Did Vatican II fail? Are we allowed to ask the question?
Sixty years ago this week, St. John XXIII opened the Second Vatican Council in St. Peter’s Basilica. The council, which produced over a dozen documents and initiated sweeping reforms, is difficult to summarize. It is not any easier to summarize the timeline of reactions since those documents were promulgated.
One reading goes like this: Shortly after the council, there was a period of widespread enthusiasm (coupled surely with some Evelyn-Waugh-like grumbling). But in the midst of interpretation and liturgical experimentation, the church in the West, which had great influence over the council, began to collapse. There was an exodus from the priesthood, vowed religious life and the pews. Unsatisfied with the landscape, a “reform of the reform” movement took place, intending to tamp down the revolutionary character of the council. This culminated with Pope Benedict XVI (who was a theological advisor to the council, but don’t let such details get in the way of a narrative) restoring the pre-Vatican II Mass for any Catholic who wished to celebrate or attend it. Finally, Pope Francis, with Jesuit guile, arrives on the scene to breathe life back into the implementation of the council, leading to the re-suppression of the Latin Mass and the institution of a synodal church that is always listening.
To act like there are no open questions about the council’s relationship to the state of the church is an act of denialism and pearl-clutching.
This narrative, which you could surely quibble with at every turn, at the very least establishes a plot, a rise and fall, a thesis and antithesis about the role and reception of the council. Ross Douthat, writing in The New York Times, describes our situation in these terms: “the Second Vatican Council cannot be simply reduced to a single settled interpretation, or have its work somehow deemed finished, the period of experimentation ended and synthesis restored.”
Pope Francis, in a homily at the Vatican to mark the 60th anniversary, described two “camps” reacting to the council as being tethered to a “‘progressivism’ that lines up behind the world and the ‘traditionalism’ that longs for a bygone world.”
Indeed, the pope reminded us (with not a small amount of chastisement) that “a church in love with Jesus has no time for quarrels, gossip and disputes.” Perhaps those reacting strongly to Mr. Douthat’s column think they are channeling the Holy Father when they chastise him for even bringing up that there are real debates and questions about Vatican II, in The New York Times, of all places.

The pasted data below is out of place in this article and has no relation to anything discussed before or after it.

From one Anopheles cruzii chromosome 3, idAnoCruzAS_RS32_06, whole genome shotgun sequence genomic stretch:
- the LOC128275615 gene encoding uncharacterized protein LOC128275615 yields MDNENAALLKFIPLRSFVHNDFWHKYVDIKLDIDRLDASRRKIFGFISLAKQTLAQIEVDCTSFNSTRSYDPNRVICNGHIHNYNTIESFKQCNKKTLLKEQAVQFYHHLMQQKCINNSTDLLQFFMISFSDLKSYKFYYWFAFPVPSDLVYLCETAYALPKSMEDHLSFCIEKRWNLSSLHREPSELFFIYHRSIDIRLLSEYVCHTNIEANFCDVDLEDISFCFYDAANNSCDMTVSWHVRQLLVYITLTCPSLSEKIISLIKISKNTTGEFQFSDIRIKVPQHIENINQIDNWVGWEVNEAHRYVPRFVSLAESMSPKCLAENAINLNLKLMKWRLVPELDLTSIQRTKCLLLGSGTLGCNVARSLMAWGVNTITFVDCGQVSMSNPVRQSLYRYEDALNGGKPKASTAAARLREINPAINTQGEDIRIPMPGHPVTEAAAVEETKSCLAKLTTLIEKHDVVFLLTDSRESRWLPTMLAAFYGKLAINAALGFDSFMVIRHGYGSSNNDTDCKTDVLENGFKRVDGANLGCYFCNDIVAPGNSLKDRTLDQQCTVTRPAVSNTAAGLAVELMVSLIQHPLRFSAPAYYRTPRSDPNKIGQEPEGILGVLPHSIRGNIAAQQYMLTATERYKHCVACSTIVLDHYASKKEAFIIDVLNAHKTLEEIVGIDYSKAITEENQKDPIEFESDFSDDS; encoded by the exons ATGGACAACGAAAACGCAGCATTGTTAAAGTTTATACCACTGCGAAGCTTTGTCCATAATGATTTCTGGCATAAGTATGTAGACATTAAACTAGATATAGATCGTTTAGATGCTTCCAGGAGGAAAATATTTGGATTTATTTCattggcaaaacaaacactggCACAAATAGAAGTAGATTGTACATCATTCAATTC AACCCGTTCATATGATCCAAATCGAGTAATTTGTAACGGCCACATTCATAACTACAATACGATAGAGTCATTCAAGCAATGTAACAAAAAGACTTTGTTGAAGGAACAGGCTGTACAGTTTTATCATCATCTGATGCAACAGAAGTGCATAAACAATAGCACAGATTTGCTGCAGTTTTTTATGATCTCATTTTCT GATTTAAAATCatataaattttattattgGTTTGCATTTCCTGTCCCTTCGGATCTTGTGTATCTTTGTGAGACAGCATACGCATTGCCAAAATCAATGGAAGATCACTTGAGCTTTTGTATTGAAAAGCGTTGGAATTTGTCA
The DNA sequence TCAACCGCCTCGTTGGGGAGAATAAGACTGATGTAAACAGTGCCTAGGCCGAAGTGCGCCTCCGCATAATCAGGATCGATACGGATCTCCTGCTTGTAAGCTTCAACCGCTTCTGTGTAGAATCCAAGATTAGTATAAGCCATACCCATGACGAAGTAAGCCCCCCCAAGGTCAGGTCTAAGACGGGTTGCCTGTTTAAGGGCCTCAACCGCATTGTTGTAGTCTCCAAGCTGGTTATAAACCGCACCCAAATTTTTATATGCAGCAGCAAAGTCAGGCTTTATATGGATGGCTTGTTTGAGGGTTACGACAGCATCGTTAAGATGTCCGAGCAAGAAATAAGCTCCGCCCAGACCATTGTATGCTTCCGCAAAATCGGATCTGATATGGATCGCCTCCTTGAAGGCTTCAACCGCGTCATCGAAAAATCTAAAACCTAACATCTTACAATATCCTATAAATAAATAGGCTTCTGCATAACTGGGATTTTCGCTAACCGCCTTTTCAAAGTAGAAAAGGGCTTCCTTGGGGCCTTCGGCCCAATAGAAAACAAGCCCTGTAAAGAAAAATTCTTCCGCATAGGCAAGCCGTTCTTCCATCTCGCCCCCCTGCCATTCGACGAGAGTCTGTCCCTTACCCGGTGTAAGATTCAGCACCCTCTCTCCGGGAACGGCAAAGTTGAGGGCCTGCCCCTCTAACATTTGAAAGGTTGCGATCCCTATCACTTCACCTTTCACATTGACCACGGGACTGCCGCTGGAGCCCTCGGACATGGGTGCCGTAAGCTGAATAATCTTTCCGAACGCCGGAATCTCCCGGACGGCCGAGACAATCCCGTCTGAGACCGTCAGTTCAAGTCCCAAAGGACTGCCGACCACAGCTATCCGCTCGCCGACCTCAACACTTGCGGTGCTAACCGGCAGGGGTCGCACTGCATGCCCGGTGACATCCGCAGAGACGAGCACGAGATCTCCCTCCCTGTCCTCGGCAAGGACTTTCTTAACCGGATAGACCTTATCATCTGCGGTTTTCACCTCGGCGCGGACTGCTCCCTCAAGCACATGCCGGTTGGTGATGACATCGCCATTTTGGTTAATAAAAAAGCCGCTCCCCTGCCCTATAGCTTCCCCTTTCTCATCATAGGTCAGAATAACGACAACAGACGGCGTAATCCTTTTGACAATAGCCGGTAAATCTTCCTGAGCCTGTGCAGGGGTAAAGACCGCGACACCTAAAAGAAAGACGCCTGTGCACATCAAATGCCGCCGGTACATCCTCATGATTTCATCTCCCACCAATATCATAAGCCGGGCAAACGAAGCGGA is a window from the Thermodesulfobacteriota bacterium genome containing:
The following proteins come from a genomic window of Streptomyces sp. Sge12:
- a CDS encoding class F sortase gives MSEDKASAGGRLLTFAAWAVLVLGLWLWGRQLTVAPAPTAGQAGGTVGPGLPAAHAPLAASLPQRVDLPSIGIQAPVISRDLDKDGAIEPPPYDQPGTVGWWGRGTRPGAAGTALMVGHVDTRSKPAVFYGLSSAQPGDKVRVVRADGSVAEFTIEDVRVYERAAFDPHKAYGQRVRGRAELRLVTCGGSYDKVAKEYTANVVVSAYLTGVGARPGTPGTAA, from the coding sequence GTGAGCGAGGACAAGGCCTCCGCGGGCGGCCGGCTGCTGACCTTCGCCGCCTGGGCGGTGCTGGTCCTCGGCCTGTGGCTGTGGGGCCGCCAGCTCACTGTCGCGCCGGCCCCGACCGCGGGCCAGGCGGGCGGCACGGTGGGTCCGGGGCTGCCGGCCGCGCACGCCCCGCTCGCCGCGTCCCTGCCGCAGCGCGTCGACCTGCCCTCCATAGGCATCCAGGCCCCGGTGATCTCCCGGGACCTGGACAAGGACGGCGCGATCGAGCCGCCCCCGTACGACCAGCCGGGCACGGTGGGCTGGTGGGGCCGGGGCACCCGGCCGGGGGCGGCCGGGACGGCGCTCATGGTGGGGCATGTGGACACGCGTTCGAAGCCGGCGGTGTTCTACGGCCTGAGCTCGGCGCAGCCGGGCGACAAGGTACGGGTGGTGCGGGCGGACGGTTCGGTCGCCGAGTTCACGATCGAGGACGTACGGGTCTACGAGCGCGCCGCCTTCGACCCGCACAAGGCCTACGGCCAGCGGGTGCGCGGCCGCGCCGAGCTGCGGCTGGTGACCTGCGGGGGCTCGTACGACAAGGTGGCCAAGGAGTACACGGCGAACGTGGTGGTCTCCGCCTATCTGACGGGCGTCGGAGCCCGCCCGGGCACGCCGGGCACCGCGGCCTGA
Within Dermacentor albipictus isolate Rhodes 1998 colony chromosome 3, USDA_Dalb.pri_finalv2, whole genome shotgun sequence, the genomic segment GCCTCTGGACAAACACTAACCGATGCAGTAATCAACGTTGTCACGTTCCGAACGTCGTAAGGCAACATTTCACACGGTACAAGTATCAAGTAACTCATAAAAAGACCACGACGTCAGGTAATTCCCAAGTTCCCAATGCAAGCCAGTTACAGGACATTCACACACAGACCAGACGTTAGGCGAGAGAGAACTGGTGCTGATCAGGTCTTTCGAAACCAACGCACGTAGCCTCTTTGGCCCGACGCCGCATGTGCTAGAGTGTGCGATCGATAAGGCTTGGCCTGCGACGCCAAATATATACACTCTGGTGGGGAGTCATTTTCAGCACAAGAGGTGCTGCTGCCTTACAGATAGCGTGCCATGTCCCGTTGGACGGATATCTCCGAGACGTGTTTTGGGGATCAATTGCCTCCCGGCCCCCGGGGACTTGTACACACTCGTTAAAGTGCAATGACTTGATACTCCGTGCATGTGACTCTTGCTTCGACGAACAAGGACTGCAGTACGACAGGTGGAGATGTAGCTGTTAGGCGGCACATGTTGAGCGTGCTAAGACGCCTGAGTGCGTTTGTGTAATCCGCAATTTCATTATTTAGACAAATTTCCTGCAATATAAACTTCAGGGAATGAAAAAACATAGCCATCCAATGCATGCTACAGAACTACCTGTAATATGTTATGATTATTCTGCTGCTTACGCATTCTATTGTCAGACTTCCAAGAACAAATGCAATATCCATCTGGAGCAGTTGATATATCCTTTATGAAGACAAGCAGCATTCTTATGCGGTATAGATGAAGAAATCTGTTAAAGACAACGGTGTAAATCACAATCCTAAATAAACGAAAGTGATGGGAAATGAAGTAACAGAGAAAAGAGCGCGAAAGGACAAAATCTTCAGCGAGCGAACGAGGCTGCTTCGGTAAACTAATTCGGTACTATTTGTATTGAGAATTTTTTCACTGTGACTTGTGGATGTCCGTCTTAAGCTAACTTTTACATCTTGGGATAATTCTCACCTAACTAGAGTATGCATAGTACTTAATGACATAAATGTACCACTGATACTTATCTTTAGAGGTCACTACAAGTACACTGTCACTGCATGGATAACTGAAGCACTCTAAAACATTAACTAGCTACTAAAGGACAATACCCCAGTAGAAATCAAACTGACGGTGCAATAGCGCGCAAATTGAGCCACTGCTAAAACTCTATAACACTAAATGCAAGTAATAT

Yet I want to push back on some of Mr. Douthat’s critics, and reflect on the pope’s own words a bit. The problem is not with our arguing or disagreeing (or at the very least, acknowledging that the disagreements exist). To act like there are no open questions about the council’s relationship to the state of the church is an act of denialism and pearl-clutching. And questioning whether or not Vatican II has succeeded does not make someone a sedevacantist.
Pope Francis has asked everyone to reread the four constitutions that came out of the council. I suggest that we take him up on it.
Did the changes to the council cause the church’s decline in the West, or did it make its growth in places like Asia and Africa possible with its emphasis on inculturation? Has the church truly recognized the role of the laity? If our liturgy was changed to reflect the vernacular then why has it not continued to change along with our vernaculars? Has the growth in missionary discipleship been worth the loss of our institutions? Does the church need another ecumenical council to resolve new, urgent questions, or to revisit old ones?
A church that asks these questions openly, carefully and lovingly is a church that cares. After all, you cannot read the Acts of the Apostles and find a church without disagreements. Yet too often we are blinded by ideology to our own particular interpretation or idea of how things should be.
Pope Francis adds: “How often, in the wake of the council, did Christians prefer to choose sides in the church, not realizing that they were breaking their Mother’s heart! How many times did they prefer to cheer on their own party rather than being servants of all? To be progressive or conservative rather than being brothers and sisters?”
The church has a Holy Year coming up in 2025. In preparation, Francis has asked everyone to reread the four constitutions that came out of the council. I suggest that we take him up on it and be willing to share our thoughts with one another as we do. And when we do, let’s try to listen not as progressives or conservatives, as reformers or traditionalists, but as Christians.